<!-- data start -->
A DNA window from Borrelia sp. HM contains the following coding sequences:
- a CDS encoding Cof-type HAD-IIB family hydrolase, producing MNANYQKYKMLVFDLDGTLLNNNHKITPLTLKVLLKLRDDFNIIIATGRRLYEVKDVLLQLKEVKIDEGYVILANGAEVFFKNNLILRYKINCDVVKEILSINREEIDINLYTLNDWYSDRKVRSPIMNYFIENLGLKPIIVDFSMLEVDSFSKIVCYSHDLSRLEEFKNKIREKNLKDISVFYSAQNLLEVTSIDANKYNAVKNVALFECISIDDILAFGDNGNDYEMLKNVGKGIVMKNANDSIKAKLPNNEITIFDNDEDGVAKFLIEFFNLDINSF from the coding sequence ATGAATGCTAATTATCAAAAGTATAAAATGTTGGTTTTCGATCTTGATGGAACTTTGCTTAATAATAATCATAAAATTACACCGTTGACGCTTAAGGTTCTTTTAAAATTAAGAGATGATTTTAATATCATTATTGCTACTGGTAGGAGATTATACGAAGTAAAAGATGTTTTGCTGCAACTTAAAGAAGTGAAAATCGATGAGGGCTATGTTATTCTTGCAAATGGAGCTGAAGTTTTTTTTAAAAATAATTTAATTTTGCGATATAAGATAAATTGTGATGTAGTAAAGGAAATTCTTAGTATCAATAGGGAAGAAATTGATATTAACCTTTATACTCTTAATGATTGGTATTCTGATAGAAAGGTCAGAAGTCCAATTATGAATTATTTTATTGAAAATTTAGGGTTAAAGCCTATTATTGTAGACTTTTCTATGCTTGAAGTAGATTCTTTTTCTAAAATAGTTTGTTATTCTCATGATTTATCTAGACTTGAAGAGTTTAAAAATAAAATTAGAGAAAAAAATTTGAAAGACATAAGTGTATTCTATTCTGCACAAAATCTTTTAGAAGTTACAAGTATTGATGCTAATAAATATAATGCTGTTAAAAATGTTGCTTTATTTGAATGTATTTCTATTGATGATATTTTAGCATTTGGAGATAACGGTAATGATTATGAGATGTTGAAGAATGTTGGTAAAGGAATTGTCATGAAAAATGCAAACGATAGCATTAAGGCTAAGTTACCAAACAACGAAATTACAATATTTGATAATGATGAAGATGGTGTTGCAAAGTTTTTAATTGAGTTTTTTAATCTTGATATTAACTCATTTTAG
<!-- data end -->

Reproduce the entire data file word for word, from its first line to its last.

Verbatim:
A DNA window from Borrelia sp. HM contains the following coding sequences:
- a CDS encoding Cof-type HAD-IIB family hydrolase, producing MNANYQKYKMLVFDLDGTLLNNNHKITPLTLKVLLKLRDDFNIIIATGRRLYEVKDVLLQLKEVKIDEGYVILANGAEVFFKNNLILRYKINCDVVKEILSINREEIDINLYTLNDWYSDRKVRSPIMNYFIENLGLKPIIVDFSMLEVDSFSKIVCYSHDLSRLEEFKNKIREKNLKDISVFYSAQNLLEVTSIDANKYNAVKNVALFECISIDDILAFGDNGNDYEMLKNVGKGIVMKNANDSIKAKLPNNEITIFDNDEDGVAKFLIEFFNLDINSF from the coding sequence ATGAATGCTAATTATCAAAAGTATAAAATGTTGGTTTTCGATCTTGATGGAACTTTGCTTAATAATAATCATAAAATTACACCGTTGACGCTTAAGGTTCTTTTAAAATTAAGAGATGATTTTAATATCATTATTGCTACTGGTAGGAGATTATACGAAGTAAAAGATGTTTTGCTGCAACTTAAAGAAGTGAAAATCGATGAGGGCTATGTTATTCTTGCAAATGGAGCTGAAGTTTTTTTTAAAAATAATTTAATTTTGCGATATAAGATAAATTGTGATGTAGTAAAGGAAATTCTTAGTATCAATAGGGAAGAAATTGATATTAACCTTTATACTCTTAATGATTGGTATTCTGATAGAAAGGTCAGAAGTCCAATTATGAATTATTTTATTGAAAATTTAGGGTTAAAGCCTATTATTGTAGACTTTTCTATGCTTGAAGTAGATTCTTTTTCTAAAATAGTTTGTTATTCTCATGATTTATCTAGACTTGAAGAGTTTAAAAATAAAATTAGAGAAAAAAATTTGAAAGACATAAGTGTATTCTATTCTGCACAAAATCTTTTAGAAGTTACAAGTATTGATGCTAATAAATATAATGCTGTTAAAAATGTTGCTTTATTTGAATGTATTTCTATTGATGATATTTTAGCATTTGGAGATAACGGTAATGATTATGAGATGTTGAAGAATGTTGGTAAAGGAATTGTCATGAAAAATGCAAACGATAGCATTAAGGCTAAGTTACCAAACAACGAAATTACAATATTTGATAATGATGAAGATGGTGTTGCAAAGTTTTTAATTGAGTTTTTTAATCTTGATATTAACTCATTTTAG